This is a time of year when many people unite around a common story, whether it’s the miracle of a temple flame burning for eight days, the tale of young couple far from home when the new baby arrives, or the sharing of cultural roots that reach past a period of enslavement to the rich and varied histories of West African societies. I can’t recall a major holiday in my childhood that wasn’t in some way associated with storytelling.
One of my family’s favorites was that time when Grace tried to weigh her head. You read that right. I was five or six, and I got taken with the notion of figuring out how much my head weighed. I laid on the bathroom floor and put my head on the scale. There’s a problem with this approach: With my head on the scale, I couldn’t read the scale. What to do?
Had I chosen, say, the middle of a Saturday afternoon to research this vital fact, then there were would likely be no story. I chose a weekday morning at about 7:30 am. At this time of day, my oldest two brothers would have been trying to get out of the house to attend their college classes. Three other siblings had a bus to catch, and my dad needed to get to the office.
And the nine members of the Burrowes family had to execute the morning routine with one bathroom between us all. The other half bath, being in a more or less renovated garage, was colder than a well digger’s boots, and saw about as much use as would a two-seater at the back of the hog house.
Because that one full bath was in constant demand, it also had one of very few locking doors in the house. To conduct my head-weighing experiment, I required privacy, like most great minds when wrestling with a profound question. I locked the bathroom door, and commenced to study on how to weigh my head and read the scale. The problem was complicated.
A brother pounded on the door. “Grace, hurry up! I can’t be late for class.”
As if that was my problem? Genius takes time. Another sibling thumped on the door. “What the heck are you doing in there?”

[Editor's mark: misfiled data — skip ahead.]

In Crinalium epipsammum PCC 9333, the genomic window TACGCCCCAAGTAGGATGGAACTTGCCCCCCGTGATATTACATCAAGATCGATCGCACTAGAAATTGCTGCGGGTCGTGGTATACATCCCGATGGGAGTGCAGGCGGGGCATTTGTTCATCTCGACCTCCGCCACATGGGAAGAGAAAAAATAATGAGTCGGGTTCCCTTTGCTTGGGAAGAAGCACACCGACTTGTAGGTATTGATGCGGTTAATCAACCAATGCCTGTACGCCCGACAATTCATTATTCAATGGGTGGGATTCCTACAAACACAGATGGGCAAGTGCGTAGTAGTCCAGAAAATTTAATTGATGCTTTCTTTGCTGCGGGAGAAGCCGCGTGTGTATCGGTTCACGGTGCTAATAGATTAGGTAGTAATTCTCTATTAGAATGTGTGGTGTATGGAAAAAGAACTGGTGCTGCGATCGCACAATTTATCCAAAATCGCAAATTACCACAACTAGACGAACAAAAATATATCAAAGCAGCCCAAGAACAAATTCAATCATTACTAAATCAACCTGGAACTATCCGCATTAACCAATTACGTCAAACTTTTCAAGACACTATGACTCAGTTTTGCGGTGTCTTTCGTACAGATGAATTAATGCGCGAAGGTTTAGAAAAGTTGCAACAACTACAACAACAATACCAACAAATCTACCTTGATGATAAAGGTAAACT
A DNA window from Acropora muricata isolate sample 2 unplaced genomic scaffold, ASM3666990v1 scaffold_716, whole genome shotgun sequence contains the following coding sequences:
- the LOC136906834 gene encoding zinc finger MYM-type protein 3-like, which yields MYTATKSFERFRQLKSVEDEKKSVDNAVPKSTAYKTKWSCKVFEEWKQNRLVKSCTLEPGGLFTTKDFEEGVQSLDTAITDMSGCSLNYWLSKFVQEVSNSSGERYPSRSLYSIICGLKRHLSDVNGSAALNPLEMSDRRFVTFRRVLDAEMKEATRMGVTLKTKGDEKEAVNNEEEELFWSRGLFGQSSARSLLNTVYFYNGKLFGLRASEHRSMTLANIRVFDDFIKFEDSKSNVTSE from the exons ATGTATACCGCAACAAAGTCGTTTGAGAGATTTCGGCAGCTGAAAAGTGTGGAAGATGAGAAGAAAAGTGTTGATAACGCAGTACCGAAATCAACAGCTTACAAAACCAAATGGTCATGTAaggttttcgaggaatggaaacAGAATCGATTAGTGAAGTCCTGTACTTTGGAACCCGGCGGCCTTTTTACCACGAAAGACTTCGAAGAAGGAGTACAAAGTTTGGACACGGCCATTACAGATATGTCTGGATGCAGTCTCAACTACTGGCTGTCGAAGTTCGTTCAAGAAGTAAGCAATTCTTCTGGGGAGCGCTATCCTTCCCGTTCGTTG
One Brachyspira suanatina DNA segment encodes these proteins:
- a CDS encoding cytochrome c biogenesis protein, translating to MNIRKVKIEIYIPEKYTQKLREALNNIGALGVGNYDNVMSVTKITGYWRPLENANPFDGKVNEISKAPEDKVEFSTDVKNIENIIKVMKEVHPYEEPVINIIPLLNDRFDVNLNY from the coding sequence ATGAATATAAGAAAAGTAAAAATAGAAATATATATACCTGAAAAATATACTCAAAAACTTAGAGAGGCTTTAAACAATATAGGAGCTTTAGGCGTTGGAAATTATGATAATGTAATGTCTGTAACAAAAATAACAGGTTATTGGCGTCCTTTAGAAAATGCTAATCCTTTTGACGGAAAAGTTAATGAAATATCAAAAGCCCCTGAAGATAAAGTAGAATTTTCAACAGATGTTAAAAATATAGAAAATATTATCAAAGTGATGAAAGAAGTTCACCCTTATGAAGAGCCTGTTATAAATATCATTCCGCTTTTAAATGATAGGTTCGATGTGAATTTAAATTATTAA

“None of your business.”
This went on–five older siblings make a lot of racket–until my mom realized that our usual early morning ballet had hit a logjam. “Grace, unlock this door.”
“No. I’m weighing my head.”
Except I wasn’t. I was trying to weigh my head, but no matter how quickly I peeked, the scale didn’t register the actual weight of my head. An estimate for such vital data would not do.
“Open this door immediately, young lady. You can weigh your head some other time.”
“I want to know how much my head weighs now.” To this day, I have no idea why I had to know the weight of my five-year-old head. Nor do I know what guardian angel of reckless five-year-olds inspired me to climb up the shelves and get the hand-mirror, because using that important tool, I could both lay my head on the scale, and read the resulting weight.
When my mom’s magic bobby pin unlocked the bathroom door, I was putting away the hand-mirror, and quite pleased with myself. My family was enormously entertained–genius is often misunderstood–but I bet they don’t know how much their heads weigh.
What stories does your family tell about you? What stories do you tell when you get together with old friends or family? To one commenter, I’ll send a $50 Amex gift card, but you have to say nice thing about me if the topic of how to weigh your head ever comes up.